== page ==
Yes, she knows her parents know how to push her buttons. Yes, they’d talked extensively about not letting it happen in the days leading up to the dinner. Yes, her mother is a terrible influence and a raging alcoholic. Yes, she should have just told her mother that she doesn’t drink beforehand. Yes, lying about why didn’t help anything. Yes, she had taken her father’s bait and let out something that had been stewing in her since the start of the war. Yes, her parents bring out all of her worst traits; all of the old behaviors she’s worked so hard to pry loose in the years since she last talked to them.

Now, more so than any other time in her life, she desperately wants a finger of whiskey. Wishes she’d just picked up that glass of wine and downed it before her mother could claim it for herself.

When the car stops quietly, she doesn’t look up. She sighs, sadly, and pinches the bridge of her nose against tears that still find a way past. Marthe’s frustration doesn’t stray into anger, and she unbuckles herself so she can reach across the center console to hug her wife. Wright leans into her, letting out a soft whimper, “I’m so sorry.”

“I know,” Marthe whispers, planting a kiss against the side of her head. “We’ll get through it. Do you want me to pick you up?”

“No,” Wright says, wiping her face as she disengages. “I’ll just crash at Elliot’s tonight.”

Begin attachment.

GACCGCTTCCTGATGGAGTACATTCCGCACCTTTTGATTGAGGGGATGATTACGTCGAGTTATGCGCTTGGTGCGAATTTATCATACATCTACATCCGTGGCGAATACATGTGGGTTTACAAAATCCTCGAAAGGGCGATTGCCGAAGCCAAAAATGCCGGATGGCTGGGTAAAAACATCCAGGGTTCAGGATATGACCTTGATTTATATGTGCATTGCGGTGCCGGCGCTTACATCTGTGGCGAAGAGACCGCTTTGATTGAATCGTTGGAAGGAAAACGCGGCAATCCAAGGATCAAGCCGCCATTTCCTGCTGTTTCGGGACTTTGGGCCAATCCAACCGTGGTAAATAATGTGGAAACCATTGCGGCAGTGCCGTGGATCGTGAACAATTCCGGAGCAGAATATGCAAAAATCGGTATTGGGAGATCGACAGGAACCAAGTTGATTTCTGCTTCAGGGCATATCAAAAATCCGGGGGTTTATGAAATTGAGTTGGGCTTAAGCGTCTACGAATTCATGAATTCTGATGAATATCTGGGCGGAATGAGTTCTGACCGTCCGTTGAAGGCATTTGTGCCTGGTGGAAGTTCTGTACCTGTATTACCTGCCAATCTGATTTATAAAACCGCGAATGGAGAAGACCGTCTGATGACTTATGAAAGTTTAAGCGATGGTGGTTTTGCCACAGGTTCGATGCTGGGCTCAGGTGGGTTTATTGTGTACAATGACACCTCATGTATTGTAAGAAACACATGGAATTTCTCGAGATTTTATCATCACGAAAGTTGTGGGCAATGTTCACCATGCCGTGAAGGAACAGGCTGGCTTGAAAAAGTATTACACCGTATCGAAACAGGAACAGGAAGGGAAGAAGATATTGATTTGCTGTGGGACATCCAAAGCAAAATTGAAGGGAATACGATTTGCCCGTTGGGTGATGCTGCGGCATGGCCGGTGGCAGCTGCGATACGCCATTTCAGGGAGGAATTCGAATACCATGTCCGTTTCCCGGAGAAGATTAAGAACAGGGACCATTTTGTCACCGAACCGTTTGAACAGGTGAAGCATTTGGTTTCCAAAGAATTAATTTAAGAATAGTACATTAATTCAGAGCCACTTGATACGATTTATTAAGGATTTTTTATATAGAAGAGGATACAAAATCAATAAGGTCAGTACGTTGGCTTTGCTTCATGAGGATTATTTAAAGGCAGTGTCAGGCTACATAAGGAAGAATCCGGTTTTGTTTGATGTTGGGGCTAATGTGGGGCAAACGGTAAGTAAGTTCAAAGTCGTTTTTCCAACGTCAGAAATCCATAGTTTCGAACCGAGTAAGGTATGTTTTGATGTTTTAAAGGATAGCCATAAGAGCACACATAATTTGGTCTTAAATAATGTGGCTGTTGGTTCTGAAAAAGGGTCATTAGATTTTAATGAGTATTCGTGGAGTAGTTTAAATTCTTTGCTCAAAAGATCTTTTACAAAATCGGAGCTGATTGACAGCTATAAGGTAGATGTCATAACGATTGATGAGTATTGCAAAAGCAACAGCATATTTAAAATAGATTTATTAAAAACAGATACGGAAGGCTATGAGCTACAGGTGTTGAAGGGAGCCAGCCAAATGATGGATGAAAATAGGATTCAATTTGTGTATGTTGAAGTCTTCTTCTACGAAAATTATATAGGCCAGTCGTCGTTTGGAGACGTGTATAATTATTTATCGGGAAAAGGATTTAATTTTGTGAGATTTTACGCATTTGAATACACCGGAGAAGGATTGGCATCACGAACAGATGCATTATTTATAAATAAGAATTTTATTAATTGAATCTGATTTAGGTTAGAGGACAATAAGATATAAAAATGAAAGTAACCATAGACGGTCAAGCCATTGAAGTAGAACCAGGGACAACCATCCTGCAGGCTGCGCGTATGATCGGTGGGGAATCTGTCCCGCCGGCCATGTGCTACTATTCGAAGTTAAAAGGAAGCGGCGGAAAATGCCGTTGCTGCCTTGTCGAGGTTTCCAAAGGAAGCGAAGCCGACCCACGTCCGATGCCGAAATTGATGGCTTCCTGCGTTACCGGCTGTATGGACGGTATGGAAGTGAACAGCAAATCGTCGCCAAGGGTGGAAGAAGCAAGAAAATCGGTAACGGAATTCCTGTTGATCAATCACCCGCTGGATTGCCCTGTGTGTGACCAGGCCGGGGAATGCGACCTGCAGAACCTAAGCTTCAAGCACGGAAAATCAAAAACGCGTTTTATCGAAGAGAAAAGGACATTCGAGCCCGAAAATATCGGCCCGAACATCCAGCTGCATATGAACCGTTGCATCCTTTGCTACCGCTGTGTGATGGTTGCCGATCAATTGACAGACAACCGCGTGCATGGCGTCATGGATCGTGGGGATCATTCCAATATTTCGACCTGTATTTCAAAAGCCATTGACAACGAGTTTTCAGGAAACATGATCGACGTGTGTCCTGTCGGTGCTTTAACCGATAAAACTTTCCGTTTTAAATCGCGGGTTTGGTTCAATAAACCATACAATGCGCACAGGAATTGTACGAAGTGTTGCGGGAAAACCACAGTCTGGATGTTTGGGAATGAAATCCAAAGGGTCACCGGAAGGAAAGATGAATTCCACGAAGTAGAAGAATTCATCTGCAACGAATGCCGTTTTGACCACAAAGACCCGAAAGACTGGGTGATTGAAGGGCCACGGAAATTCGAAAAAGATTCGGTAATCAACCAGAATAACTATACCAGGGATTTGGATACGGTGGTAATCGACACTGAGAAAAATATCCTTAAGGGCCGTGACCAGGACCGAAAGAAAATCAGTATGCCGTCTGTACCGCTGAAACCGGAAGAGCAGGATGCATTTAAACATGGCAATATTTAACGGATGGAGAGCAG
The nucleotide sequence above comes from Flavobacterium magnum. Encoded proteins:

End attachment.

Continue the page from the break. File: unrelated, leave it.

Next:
Marthe nods, understanding. Not jealous of Wright’s relationship with her partner, just in denial. “Call me when you’re in for the night.”

Wright nods, sniffles, nods again. “I love you,” she whispers hoarsely. She’s immensely grateful to hear it returned. She opens the car door quietly, stands into the cold night air of Red Hook. She shuts the door delicately, watching Ames slumber in the back seat. The Civis rolls back onto the road, headed for Phoenix Heights.

She clears her throat, wipes away the last of the tears and looks around for anyone who might be watching her. She turns from the street and heads inside, barely seeing the receptionist other than to mumble something about where she’s headed. She doesn’t register whatever the woman says in response.

Her boots click softly in the halls, and she walks to her destination with a familiarity born of repeated walks to the same place, though it feels like ages since the last time. The door is ajar, but she pushes it open delicately, as though her arrival might be a burden on the small group gathered here. Nobody she recognizes.

She unbuttons her dinner jacket and slumps into an empty chair. She’d been doing so well. She’s doing well. She’s here.

“A newcomer,” somebody says, though she doesn’t look up to see who. Doesn’t have the energy to correct them. “You look like you’ve been through it, do you want to say something?”

She sighs, fights, strangles the urge to shed more tears. Swallows dryly, delays, nods. Elliot’s here in her perspective, lending her strength that she desperately needs.

“My name is Wright,” she says, “And I’m an alcoholic.”

The Benchmark Recovery and Counseling Center